Fragments of a Classical Twilight

John Martin Gallery, London, 2018



John Martin Gallery, London 2018

Walk down any street in any European or American city. If the principal buildings, the banks, the town halls, the hotels, are Classical in style they may not be as old as they look. Regent Street in London for example was not finished until 1927- the law courts in Philadelphia not until 1940. This style of civic architecture loosely described as Beaux Arts, originated in Paris in the 1830’s, and seemed to coexist alongside the gothic revival. It has become so familiar that we take it for granted, and yet, combining as it does, the accumulated skills of millennia with modern methods of construction it is a uniquely important part of our heritage that comes as close as anything to the splendour of ancient Rome. Indeed although we affect to scorn the Victor Emmanuel monument, which dates from 1912, some scholars consider it to be a fairly authentic representation of that imperial city. This is a very public architecture designed not only to be enjoyed by the public but perhaps more importantly to dignify that public.

The style reached an exquisite perfection with Richard Morris Hunt’s work at Newport Rhode Island at the turn of the last century, but was brought to an abrupt close there by the twin disasters of the sinking of the Titanic And World War I, which affected so many of its residents. The atmosphere of doomed hedonism was perfectly captured by F Scott Fitzgerald in the Great Gatsby which was filmed at Rosecliff, Newport. My Blue Urn series serves as an elegy to that generation.

Nor did the modernists, later on, see any place for such apparently anachronistic behemoths and the style’s most notable casualty has been McKim, Mead and White’s 1910 Penn station in New York . Its gigantic cavernous hall was modelled on the Baths of Caracalla and when, amid much controversy, it was demolished in the 1960’s, the architectural historian Vincent Scully lamented that while formerly “One entered the city like a god. One scuttles in now like a rat.”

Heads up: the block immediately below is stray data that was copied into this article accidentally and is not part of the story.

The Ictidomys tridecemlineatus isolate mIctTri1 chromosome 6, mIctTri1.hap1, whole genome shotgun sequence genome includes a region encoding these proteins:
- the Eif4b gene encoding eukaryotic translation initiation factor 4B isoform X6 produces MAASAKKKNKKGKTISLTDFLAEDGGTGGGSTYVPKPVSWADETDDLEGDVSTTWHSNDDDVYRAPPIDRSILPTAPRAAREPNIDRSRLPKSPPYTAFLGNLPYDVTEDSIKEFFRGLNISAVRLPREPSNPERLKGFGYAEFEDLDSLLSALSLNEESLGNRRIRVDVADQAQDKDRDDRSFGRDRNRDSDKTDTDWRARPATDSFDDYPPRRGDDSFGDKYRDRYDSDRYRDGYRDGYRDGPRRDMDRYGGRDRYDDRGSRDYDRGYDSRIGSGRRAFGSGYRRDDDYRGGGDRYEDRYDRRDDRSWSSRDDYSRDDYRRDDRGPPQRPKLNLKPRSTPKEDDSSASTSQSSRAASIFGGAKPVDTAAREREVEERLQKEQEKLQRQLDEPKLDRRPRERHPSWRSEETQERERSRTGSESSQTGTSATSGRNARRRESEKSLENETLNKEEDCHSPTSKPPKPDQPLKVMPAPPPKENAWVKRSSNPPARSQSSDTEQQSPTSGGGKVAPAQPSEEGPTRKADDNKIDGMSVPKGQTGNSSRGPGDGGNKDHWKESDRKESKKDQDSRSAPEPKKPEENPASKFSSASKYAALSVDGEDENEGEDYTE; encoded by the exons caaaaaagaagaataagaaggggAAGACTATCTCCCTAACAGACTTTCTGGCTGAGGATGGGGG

However, if we take 1900 as the absolute zenith of the last classical age we can see that Classicism stages a faltering resurgence every forty years or so. In the 1940’s there was a fashion for the New Regency style and the 1980’s, when I started my career, saw the rise of Postmodernism most obviously manifested in New York by Philip Johnson’s 1984 AT&T Building and in London by the work of Terry Farrell. We’re a few years away from another forty year cycle, something I have been eagerly anticipating. Classicism, especially in the digital age, is always capable of reinvention.

In celebrating 19th and early 20th century Classicism I have not been systematic and there are of course many omissions. I have just painted locations as I have come across them. It is perhaps surprising that the ancient London Livery Companies should have provided such rich subject matter and yet both The Drapers’ Hall and the Goldsmiths’ Hall were extensively remodelled in a Classical style in the 19th Century. The Drapers’ by Herbert Williams and John Crace who had formerly worked with Pugin in the gothic idiom on the Houses of Parliament. Goldsmiths’ Hall was reconstructed by Philip Hardwick who was responsible for that other great lost Classical railway icon, the Euston Arch, hopefully soon to be reconstructed.

There were links across the ocean in colour as well. The damask chairs in the Drapers Company were the same cobalt turquoise as the verdigris stained bronze lampstands in Newport and Joseph Bazalgette’s lion masks on the Thames Embankment.

Two artists will see the same subject in different ways. I found myself sitting in the same spot as Monet, underneath Cleopatra’s Needle, but while he had rendered the bronze lions as mere slashes of viridian and concentrated upon the jetty and the Houses of Parliament I found myself doing the opposite: erasing everything except the embankment and studying the lion masks in the greatest detail.

At the heart of my work is light and how it enters a room. In Newport it is blinding, bouncing off the sea and flooding the rooms: almost dissolving the furniture in its intensity. In the Livery companies it is quite different; surrounded as they are by skyscrapers, the light is much more elusive, revealing itself as tattered fragments momentarily piercing the gloom as the sun emerges from behind the Gherkin or one of its neighbours. Of course as a watercolourist light is always revealed never applied. To that end my paintbox has some unusual implements: sandpaper and hogs hair brushes, compressors and sprays as well more conventional materials which are all used variously to summon up the spirit of the place and era in a way that speaks to us now, not just of loss and regret, but of the next Classical revival.

Hugh Buchanan 2018